The University of Hawaii Maui College dived into the world of gaming with two dozen students vying for spots on the school’s first-ever e-sports team.
The global reach of collegiate gaming was on full display as 24 students battled 5-on-5 in “Counter-Strike: Global Offensive” (“CS: GO”) on Nov. 1 in the Pilina Building student lounge.
Individuals who helped their team win certainly made a positive impression on Al Paschoal, UHMC’s director of student life, who is in charge of all things e-sports. Although he recognized individual talent and skill, Paschoal will approve only 15 of the student competitors to make up UHMC’s inaugural e-sports roster.
“Overall, talent and team synergy are more important than one individual score,” Paschoal said from his office Tuesday. “Winning did not guarantee anybody anything. We want players who can move up and down that ladder of competition so we can mix and match them depending on who the opponent may be.”
Paschoal is expected to announce the official team roster Monday.
UHMC aligned itself with the National Association of Collegiate eSports last spring. “It’s a nice fit for our program and because it allowed us to make a very smooth transition for not just the gaming aspect, but for academics, for eligibility, for recruiting and for scholarships down the road,” Paschoal said. “Those are the things that we are excited about.”
UHMC students got to experience gaming at its best at the tryouts, where Paschoal set up eight new PC rigs with 42-inch curved monitor screens.
“These are high-quality, high-speed, high-gaming computers that have been inspected by our tech department to be the best in all categories as far as what a gamer would need to excel on. Our goal and intent were to have rigs that students would not normally have access to,” he said.
Two years ago, Hawaii Pacific University became the first gaming university with a collegiate e-sports arena in Hawaii. In addition, HPU is also the first college to offer competitive gaming scholarships for e-sport athletes in the 50th state.
HPU’s eSports Arena in the Aloha Tower Marketplace will host a League of Legends Tournament, Nov. 15-23. The winning team will be awarded a $15,000 scholarship ($3,000 per player). For more information, go to hpu.edu/esports/tournament.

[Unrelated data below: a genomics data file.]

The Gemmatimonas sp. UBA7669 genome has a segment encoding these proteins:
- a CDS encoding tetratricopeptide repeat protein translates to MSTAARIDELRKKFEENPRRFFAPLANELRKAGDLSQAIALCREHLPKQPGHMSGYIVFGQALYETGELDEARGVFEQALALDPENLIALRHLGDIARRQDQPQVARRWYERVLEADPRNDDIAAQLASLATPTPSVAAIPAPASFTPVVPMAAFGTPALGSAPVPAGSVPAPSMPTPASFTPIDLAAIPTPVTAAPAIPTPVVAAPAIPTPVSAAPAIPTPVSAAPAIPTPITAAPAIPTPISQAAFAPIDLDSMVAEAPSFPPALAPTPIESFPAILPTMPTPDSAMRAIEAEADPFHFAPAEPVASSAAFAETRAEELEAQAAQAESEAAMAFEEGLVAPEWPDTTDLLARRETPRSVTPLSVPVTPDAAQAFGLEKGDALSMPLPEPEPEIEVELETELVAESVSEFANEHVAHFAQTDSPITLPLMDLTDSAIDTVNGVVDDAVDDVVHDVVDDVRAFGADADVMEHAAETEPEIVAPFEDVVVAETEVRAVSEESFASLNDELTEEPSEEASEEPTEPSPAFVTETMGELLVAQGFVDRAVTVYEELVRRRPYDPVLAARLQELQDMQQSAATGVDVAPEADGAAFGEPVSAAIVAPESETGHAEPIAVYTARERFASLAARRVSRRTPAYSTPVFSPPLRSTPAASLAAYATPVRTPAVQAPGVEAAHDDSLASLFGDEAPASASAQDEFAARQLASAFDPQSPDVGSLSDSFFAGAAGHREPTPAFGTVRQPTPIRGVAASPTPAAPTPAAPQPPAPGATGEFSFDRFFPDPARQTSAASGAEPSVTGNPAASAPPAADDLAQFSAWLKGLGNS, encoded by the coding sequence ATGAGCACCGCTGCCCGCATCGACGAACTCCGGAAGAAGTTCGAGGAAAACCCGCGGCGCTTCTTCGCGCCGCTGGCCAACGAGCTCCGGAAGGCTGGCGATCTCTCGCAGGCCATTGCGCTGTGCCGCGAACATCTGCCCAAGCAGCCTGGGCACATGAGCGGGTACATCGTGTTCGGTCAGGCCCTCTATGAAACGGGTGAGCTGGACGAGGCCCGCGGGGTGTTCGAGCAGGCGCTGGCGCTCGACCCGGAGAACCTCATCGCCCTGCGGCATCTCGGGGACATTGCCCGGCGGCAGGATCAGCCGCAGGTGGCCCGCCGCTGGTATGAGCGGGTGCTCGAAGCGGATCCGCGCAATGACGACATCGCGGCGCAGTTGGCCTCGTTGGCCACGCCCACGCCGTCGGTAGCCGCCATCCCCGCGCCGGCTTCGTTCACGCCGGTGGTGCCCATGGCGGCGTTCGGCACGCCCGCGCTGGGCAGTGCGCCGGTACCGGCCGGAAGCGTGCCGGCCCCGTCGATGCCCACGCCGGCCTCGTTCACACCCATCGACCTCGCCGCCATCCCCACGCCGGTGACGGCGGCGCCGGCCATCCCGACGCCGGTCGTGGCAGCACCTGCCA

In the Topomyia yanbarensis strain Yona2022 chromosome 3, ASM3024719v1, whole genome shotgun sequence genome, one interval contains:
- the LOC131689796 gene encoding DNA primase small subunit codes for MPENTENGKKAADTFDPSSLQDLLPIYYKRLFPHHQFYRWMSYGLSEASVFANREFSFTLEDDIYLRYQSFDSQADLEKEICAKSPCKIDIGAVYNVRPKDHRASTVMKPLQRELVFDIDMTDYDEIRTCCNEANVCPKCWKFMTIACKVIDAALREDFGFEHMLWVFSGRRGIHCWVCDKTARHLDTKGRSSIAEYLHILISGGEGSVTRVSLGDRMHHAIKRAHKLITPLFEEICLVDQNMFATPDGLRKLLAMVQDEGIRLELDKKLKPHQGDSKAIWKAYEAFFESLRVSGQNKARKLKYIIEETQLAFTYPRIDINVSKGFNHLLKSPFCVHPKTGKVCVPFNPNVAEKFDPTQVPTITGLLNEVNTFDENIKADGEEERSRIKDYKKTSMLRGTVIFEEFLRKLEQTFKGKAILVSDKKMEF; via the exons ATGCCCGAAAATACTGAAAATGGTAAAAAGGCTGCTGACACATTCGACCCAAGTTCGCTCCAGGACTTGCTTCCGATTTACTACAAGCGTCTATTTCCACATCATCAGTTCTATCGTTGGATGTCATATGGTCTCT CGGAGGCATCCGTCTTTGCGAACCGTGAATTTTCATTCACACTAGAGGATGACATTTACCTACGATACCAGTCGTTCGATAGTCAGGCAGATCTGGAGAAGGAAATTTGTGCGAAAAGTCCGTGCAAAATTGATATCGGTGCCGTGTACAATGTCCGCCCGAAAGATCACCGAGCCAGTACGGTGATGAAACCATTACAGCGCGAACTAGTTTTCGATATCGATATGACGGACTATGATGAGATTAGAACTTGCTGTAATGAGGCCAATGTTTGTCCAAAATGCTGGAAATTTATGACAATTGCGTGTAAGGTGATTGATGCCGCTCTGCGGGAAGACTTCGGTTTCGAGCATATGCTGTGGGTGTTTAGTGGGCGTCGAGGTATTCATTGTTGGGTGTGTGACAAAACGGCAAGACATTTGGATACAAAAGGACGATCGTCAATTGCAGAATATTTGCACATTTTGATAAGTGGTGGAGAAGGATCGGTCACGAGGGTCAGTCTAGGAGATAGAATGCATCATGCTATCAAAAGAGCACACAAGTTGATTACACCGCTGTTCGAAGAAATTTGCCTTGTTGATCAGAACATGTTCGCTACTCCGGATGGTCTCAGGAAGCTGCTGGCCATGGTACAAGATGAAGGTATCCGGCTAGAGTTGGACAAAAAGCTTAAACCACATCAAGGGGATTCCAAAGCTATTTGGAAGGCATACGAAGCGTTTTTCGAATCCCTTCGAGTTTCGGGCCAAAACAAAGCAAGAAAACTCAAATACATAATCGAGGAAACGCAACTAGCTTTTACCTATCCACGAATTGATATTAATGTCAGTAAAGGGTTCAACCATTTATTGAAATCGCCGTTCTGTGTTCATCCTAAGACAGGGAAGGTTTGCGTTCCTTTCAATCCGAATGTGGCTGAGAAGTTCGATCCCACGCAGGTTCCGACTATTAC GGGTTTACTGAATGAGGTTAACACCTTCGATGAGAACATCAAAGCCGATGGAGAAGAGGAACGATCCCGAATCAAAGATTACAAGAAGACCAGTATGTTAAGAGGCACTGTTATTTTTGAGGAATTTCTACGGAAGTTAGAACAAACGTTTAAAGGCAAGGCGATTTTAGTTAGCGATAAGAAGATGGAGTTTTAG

“It’s really starting to grow on the global scale. E-sports is the biggest sport in the world right now; their national championship sold out a 90,000-seat arena,” Paschoal said. “It’s something that is here to stay, and it’s legit.”
Part of the appeal is not having to travel to compete.
“We could compete internationally without traveling, while there are some tournaments that are set up at a specific venue,” he said.
Paschoal said UHMC hopes to host its own international tournament in the future.
“School-wise, we are reaching out and creating sister schools in Japan and the Philippines, so we want to host our own international competition.
“Hopefully, we can continue to build it and use e-sports as a draw to attract students to come here, and down the road we would like to be able to offer tuition assistance, scholarships. That is definitely in the big picture for us. How we get there is something we want to make sure we are doing right,” he said.
Paschoal predicts things will become more structured in the future. Students might have SAT or ACT guidelines to adhere to or perhaps a minimum GPA.
“We want to open the doors to as many students as possible, but we also have to make sure that we have structures in place academically. Education has to be at the forefront.”
One of the reasons UHMC took this leap of faith so confidently is because of the school’s Strategic Gaming Society club, now in its sixth year.
“That whole dynamic was already built in, so lots of students are helping us and advising us as to what is the best approach and what is the best games,” Paschoal said.
“This is a world that, if we are not careful, can consume you,” he said. “This has to be prioritized with students’ home environment, school environment and understand on the pecking order where gaming lands. We’re trying to create a fantastic program here, but we don’t want to do it at the expense of education.”
But make no mistake about it. “Plain and simple, this is the future,” he said.